Riot Police Break Up Trash Plant Protest in China's Shenzhen

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china-protest-12092015.jpg Residents protest over plans to build a waste disposal plant near their homes in the village of Jingui, near southern China's Shenzhen, Dec. 9, 2015.
Photo courtesy of a local resident.

Authorities in the southern Chinese city of Shenzhen sent in the riot police to disperse a large crowd of local residents protesting over plans to build a waste disposal plant near their homes, protesters said on Wednesday.

Riot police herded hundreds of protesters onto buses after they gathered outside city government buildings, and detained at least five people in the crackdown, beating others, local residents said.

"I think they detained about five or six people," a protester surnamed Huang told RFA. "They are in the Lianhua police station now."

"The local media won't get involved; we can't get in touch with them," she said.

A resident surnamed He said at least 10 people had been detained, however.

"I heard that more than 10 people were detained," He said. "I was nearly detained myself."

"These protests have been going on for several days, but we still haven't had an answer from the government," he said. "They said they would hold a meeting with local residents next week."

Riot police sent in

Huang, who is a resident of the nearby Jingui residential compound, said riot police had arrived to disperse the crowd around noon on Wednesday.

"We all went to the citizens' center and staged a sit-in, and then the police, the riot police and even the anti-terrorist squad came just before noon and they've been watching us ever since," a Jingui resident surnamed Huang told RFA.

"Then the police chiefs came out and started to divide up the crowd gradually, pushing people onto buses. There were still more than 100 people left outside the citizen center by 2.00 or 3.00 p.m., and then the police came and detained them, too," Huang said.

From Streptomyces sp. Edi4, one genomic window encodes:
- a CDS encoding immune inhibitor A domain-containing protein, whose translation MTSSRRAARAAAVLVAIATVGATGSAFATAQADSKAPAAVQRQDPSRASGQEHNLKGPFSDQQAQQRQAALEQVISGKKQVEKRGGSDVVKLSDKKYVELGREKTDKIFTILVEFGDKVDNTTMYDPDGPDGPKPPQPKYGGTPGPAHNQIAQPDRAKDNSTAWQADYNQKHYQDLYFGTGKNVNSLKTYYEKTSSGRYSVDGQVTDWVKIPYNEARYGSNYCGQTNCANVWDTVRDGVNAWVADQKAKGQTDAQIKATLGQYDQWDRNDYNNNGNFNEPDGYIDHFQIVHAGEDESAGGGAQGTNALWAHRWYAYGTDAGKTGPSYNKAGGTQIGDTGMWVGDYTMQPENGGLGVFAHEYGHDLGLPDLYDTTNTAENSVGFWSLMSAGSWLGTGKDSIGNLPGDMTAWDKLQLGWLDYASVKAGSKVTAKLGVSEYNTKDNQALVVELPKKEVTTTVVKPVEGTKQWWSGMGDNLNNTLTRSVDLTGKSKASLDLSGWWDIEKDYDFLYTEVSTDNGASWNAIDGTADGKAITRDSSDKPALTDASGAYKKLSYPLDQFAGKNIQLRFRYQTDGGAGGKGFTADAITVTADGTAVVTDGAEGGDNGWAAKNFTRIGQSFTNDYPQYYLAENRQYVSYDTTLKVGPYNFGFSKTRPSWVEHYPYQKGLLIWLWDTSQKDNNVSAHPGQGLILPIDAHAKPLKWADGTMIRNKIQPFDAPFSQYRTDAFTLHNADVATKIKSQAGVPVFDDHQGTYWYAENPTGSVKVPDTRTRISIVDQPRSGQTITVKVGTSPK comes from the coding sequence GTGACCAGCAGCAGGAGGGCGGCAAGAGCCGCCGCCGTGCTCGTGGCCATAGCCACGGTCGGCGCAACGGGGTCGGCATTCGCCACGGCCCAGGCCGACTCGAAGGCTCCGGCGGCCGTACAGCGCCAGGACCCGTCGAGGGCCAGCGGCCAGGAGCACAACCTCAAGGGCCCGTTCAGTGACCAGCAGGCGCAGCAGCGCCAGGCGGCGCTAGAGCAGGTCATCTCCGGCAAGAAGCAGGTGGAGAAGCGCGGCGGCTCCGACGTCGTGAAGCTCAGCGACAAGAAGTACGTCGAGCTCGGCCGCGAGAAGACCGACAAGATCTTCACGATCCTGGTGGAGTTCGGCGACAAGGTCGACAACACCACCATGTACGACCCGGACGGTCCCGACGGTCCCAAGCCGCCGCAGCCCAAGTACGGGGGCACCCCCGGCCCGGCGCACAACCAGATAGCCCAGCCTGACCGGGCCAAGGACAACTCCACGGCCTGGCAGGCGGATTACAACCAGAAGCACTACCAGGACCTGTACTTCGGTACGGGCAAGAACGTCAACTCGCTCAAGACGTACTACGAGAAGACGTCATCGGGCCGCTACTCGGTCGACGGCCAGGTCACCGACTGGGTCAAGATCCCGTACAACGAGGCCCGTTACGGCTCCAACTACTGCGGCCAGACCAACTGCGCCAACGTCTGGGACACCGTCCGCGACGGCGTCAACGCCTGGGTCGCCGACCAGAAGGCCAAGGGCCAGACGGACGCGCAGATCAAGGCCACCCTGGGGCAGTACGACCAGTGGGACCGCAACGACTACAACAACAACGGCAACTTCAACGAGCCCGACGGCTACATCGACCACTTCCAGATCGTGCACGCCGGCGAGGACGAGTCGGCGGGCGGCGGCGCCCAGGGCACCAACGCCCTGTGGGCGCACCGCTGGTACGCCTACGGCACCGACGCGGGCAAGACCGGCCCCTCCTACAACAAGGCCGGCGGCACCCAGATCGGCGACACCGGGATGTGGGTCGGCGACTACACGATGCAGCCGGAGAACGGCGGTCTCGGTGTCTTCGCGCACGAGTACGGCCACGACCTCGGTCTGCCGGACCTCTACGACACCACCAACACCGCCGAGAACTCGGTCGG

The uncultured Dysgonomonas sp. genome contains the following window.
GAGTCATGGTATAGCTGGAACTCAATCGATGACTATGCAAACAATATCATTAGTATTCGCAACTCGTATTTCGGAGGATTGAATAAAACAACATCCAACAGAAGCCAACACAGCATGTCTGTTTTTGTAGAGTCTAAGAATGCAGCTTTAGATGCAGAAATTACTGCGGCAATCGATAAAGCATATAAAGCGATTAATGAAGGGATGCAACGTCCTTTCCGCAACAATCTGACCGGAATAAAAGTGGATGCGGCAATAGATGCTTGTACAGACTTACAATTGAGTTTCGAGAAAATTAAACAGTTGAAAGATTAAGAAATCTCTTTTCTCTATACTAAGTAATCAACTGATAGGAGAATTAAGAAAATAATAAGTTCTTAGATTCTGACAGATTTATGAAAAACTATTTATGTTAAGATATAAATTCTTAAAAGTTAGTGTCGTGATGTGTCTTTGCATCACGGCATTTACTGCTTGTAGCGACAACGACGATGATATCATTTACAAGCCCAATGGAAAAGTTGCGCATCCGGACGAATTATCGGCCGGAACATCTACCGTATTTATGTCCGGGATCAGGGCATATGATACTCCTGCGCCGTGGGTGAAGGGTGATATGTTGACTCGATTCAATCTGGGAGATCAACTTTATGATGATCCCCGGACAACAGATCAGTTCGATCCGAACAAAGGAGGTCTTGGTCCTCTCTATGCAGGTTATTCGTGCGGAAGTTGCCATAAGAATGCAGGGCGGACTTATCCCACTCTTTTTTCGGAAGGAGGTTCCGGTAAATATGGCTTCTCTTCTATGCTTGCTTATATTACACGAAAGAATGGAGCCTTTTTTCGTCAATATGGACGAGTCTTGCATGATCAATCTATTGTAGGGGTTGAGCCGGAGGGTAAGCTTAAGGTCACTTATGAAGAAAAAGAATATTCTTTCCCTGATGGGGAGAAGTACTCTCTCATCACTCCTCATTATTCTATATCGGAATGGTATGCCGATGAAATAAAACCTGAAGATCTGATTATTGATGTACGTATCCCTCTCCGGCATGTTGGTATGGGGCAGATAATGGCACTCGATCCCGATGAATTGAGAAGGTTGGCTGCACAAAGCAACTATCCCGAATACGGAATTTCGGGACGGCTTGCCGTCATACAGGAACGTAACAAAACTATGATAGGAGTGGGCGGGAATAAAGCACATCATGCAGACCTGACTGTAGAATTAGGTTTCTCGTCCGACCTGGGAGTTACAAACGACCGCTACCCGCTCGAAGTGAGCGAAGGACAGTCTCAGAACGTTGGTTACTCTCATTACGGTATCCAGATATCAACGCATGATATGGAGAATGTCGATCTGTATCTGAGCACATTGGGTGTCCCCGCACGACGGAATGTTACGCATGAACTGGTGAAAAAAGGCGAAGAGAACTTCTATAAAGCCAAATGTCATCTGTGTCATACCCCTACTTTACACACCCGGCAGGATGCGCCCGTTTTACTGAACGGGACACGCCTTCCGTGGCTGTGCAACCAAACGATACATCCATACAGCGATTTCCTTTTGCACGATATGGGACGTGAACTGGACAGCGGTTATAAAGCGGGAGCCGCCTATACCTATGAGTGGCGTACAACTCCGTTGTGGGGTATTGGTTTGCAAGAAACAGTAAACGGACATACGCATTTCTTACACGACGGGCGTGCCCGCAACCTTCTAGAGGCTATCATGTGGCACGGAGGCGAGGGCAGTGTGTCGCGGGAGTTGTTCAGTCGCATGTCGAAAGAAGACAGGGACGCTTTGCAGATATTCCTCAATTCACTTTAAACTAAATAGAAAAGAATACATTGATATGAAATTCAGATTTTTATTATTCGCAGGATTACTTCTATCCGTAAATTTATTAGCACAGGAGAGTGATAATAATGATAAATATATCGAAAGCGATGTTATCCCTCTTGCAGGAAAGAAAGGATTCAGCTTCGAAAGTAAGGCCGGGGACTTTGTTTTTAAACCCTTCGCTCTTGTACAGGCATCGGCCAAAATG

"An old lady was beaten up and injured, and she is in the hospital now," she said.

Meanwhile, authorities in the central city of Wuhan temporarily halted plans to build a waste processing plant following three days of protests by local residents.

"The urban management office and other departments have just issued a directive saying that the project will be temporarily halted," an official at the Panlongcheng Development Zone told RFA on Wednesday.

"The urban management committee knows about [the protests] and they are doing their jobs," the official said.

Breakneck growth draws complaints

The announcement comes after angry residents poured onto the streets of Panlongcheng in protest over plans to build the waste plant on their doorsteps.

"There [have been] people here protesting morning, noon and night, all generations of residents from our residential district," a protester surnamed Fang told RFA on Wednesday.

Protesters first gathered on the streets on Sunday after the plans were first made public, and continued until Wednesday, Fang said.

"We are protesting because they want to build a waste processing center here; things are getting pretty heated, but we haven't seen a result yet," she said.

"The environment around our residential compound is lovely, and there are primary and secondary schools there too, just across the lake."

"A waste processing plant would affect local residents very badly, because this is where we live ... If they build it here, our air quality and our environment will be affected."

"I saw people heading back there today so I think the protests are still going on today. There aren't so many people there in the daytime, because they are at work, but there are more in the evenings."

Local people are complaining that a policy of breakneck economic growth at all costs pursued by the authorities in recent years has led to severe pollution in the city's scenic lake areas of Shahu, Donghu and Nanhu.

Local waterways have been reduced to stinking, murky eyesores, local people told RFA.

Officials who answered the phone at the Wuhan municipal government offices and the police department declined to comment, saying they had no information from their superiors on the matter.

An officer who answered the phone at the local police station said they couldn't give telephone interviews.

Reported by Ka Pa and Ho Shan for RFA's Cantonese Service, and by Xin Lin for the Mandarin Service. Translated and written in English by Luisetta Mudie.


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